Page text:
Definition for tore (2 of 4)
Origin of tore2
Definition for tore (3 of 4)
verb (used without object)
Origin of tear1
Definition for tore (4 of 4)
verb (used with object), tore or (Archaic) tare, torn or (Archaic) tare, tear·ing.
verb (used without object), tore or (Archaic) tare, torn or (Archaic) tare, tear·ing.
- to pluck violently at; attempt to tear: She tore at the bandages until they loosened.
- to distress; afflict: remorse that tears at one's soul.
- to pull down; destroy; demolish.
- to disparage or discredit: to tear down one's friends behind their backs.
- to attack impulsively and heedlessly: He tore into the food with a will.
- to attack verbally: She tore into him for being late for dinner.
- to tear into small shreds: He tore up the drawings because she had criticized them.
- to cancel or annul: to tear up a contract.
Origin of tear2
Related formstear·a·ble, adjectivetear·a·ble·ness, nountear·er, nounun·tear·a·ble, adjective
Examples from the Web for tore
He tore a piece of meat off the breast and stroked her coat while she ate.The Stacks: A Chicken Dinner That Mends Your Heart|Pete Dexter|December 7, 2014|DAILY BEAST
[Me and George] met at the Venice Film Festival years ago, and sort of tore the place up.Bill Murray’s Words of Wisdom: On Comedy, the Greatness of In-N-Out, and Searching For Great Love|Marlow Stern|October 10, 2014|DAILY BEAST
When his turn arrived Daylyt said nothing, tore off the mask, and rent his clothes, removing his microphone in the process.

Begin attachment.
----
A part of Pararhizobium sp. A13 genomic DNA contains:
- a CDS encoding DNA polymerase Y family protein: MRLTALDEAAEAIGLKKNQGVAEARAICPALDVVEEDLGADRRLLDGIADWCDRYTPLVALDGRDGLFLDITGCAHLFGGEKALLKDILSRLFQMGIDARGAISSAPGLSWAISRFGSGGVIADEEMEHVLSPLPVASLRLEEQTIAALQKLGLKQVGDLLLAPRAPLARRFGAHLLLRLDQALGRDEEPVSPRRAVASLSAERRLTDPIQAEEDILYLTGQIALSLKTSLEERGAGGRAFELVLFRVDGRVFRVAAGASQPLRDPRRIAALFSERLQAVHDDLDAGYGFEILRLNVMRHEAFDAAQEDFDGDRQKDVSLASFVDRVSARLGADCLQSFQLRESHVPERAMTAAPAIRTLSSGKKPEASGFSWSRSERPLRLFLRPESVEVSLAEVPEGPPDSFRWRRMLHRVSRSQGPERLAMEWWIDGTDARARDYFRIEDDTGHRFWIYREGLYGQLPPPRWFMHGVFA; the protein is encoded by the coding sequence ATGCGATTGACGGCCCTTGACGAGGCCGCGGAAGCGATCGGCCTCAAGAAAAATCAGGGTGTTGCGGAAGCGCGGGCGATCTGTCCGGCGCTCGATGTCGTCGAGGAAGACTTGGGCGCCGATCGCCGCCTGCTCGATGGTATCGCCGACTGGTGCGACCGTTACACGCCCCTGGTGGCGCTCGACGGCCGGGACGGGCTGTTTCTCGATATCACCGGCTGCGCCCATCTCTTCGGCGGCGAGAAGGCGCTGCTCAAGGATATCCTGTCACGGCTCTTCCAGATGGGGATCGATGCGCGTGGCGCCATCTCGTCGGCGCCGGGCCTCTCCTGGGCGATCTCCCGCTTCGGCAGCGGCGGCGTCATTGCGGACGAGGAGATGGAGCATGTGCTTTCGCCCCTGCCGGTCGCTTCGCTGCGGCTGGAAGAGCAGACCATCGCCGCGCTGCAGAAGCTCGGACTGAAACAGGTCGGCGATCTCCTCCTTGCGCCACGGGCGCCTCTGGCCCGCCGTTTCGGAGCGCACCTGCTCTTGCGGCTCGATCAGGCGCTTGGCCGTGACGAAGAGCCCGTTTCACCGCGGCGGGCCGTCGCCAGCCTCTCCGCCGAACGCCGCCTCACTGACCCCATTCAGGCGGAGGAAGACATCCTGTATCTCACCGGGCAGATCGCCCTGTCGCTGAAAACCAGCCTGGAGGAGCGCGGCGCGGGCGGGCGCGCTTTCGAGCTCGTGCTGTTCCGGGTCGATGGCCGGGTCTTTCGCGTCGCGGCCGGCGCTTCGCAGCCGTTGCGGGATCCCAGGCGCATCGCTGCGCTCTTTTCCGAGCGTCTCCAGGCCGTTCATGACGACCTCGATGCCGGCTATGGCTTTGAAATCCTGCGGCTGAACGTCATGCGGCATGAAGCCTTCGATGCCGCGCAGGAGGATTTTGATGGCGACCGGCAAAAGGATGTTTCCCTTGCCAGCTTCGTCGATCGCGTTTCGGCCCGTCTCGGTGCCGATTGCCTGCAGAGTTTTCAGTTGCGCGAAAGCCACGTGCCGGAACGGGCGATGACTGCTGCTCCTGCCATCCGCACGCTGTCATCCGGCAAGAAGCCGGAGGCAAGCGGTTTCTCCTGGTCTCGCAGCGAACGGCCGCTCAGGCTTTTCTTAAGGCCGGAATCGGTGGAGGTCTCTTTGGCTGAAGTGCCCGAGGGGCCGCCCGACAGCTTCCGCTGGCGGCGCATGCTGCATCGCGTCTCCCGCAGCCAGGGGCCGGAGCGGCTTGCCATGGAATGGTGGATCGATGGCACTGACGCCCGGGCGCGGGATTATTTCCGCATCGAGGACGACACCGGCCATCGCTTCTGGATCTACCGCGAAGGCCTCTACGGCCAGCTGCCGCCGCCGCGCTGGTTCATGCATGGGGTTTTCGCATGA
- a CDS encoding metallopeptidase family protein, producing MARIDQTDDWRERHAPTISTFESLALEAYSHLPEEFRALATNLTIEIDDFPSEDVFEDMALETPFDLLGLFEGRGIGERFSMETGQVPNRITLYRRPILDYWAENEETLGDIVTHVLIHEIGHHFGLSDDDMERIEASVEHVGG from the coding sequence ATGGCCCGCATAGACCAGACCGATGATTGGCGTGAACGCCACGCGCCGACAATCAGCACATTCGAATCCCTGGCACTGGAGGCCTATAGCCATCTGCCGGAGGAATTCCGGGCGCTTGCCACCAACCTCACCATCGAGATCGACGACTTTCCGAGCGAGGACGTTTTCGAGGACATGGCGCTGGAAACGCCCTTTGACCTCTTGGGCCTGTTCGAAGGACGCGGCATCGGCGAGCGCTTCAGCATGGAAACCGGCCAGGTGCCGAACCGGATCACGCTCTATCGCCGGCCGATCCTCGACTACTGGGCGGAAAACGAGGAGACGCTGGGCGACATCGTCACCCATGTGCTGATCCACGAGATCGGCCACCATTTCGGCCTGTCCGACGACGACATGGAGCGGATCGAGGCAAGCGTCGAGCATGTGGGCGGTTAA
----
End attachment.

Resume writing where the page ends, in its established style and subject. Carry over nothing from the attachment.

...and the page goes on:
Columnist Art Buchwald, then engaged in a long-running feud with Alsop, tore the photos up.
“These vehicles are just twisted and tore up in pieces,” Pennington said.Rescue Efforts Were Delayed Following Deadly Landslide in Washington|Stacey Solie|March 26, 2014|DAILY BEAST
The devi filled his mouth, tore off the flesh, and threw the bones to the three brothers.Georgian Folk Tales|Unknown
Henricksen tore his glasses from his eyes, and emerging from the tent, groped on the desk for the weapon he had left there.Under the Chinese Dragon|F. S. Brereton
When I was free I tore a black-maned lion to pieces for prowling round our den.Acrobats and Mountebanks|Hugues Le Roux
The host, with a sudden gesture, tore off his mask and the Burglar accelerated his pace.The Chase of the Golden Plate|Jacques Futrelle
The Duke put his arm around him to support him, but the cuirassiers surged against them and tore them apart.Hero Tales of the Far North|Jacob A. Riis
British Dictionary definitions for tore (1 of 4)
British Dictionary definitions for tore (2 of 4)
Word Origin for tore
British Dictionary definitions for tore (3 of 4)
Derived Formstearless, adjective
Word Origin for tear
British Dictionary definitions for tore (4 of 4)
verb tears, tearing, tore or torn
Derived Formstearable, adjectivetearer, noun
Word Origin for tear
Science definitions for tore
Idioms and Phrases with tore
In addition to the idioms beginning with tear
- tear apart
- tear around
- tear at
- tear away
- tear down
- tear into
- tear it
- tear off
- tear one's hair
- rip (tear) into
- wear and tear
Also see undertearstorn.